All items: Penny Hancock

Penny Hancock speaks with John Greening about discovering dark inner places as a crime writer, inhabiting different characters, real-life story inspirations and her writing approaches and motivations.

Perhaps you will become a successful lace-seller, or a designer, or work in fashion, which might well be preferable to being a writer? But you're not listening, are you? Okay, well don't despair.

Dipo Agboluaje explains how migrating from London to his family’s homeland of Nigeria as a young boy shaped his interest in playwriting, with inspiration along the way from diverse mythologies.

Penny Hancock wonders when it's legitimate, if your professional occupation leaves you free to manage your own time and involves an activity other people do simply for pleasure, to say that writing is your career?

Her mother’s worsening dementia made Penny Hancock realise how important it is for people to feel at home — and why so many writers identify with a specific place.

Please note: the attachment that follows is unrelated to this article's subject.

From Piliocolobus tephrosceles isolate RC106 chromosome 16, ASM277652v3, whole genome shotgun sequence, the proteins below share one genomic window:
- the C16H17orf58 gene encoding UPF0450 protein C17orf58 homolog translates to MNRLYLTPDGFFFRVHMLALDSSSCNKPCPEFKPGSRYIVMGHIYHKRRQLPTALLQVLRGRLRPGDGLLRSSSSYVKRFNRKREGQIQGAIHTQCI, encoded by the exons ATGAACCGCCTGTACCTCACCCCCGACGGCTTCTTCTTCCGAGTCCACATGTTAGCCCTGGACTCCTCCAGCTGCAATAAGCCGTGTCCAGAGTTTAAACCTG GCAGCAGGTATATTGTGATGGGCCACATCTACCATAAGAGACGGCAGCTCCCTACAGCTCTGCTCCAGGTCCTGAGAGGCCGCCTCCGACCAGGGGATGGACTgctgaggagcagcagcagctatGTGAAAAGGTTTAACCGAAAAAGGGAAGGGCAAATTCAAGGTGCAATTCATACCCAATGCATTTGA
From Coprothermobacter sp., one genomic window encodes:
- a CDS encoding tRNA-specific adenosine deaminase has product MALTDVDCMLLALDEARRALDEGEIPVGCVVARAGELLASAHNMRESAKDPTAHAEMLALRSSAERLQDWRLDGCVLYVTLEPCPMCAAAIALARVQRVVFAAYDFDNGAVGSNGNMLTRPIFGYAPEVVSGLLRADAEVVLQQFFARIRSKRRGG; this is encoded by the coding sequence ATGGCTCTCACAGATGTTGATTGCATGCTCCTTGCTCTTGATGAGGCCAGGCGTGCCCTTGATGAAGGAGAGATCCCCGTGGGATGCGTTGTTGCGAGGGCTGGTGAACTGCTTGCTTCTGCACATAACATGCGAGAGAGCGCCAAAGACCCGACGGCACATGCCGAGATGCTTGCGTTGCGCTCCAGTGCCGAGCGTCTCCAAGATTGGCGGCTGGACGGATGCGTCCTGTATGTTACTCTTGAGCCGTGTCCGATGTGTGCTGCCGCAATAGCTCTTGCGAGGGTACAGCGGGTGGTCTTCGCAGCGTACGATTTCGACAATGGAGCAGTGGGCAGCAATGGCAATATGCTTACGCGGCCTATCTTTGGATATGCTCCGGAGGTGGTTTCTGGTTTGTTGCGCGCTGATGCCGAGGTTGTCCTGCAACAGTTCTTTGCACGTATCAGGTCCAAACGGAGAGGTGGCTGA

These asylum seekers who had come in search of escape, were instead caught in another trap. I, in search of escape too, was spending my nights teaching in what was, in effect, a prison.
If my dad's admonishment not to give up had come from anyone else I might have ignored it, but I wanted to honour his unwavering belief in me ever since I'd proudly shown him my dreadful stories in those badly-illustrated notebooks.
I gather thoughts as I go; if I am right at the beginning of a novel I will have written down an idea that came to me on the train, or in the night, or whilst out on a run, and I might need it now.
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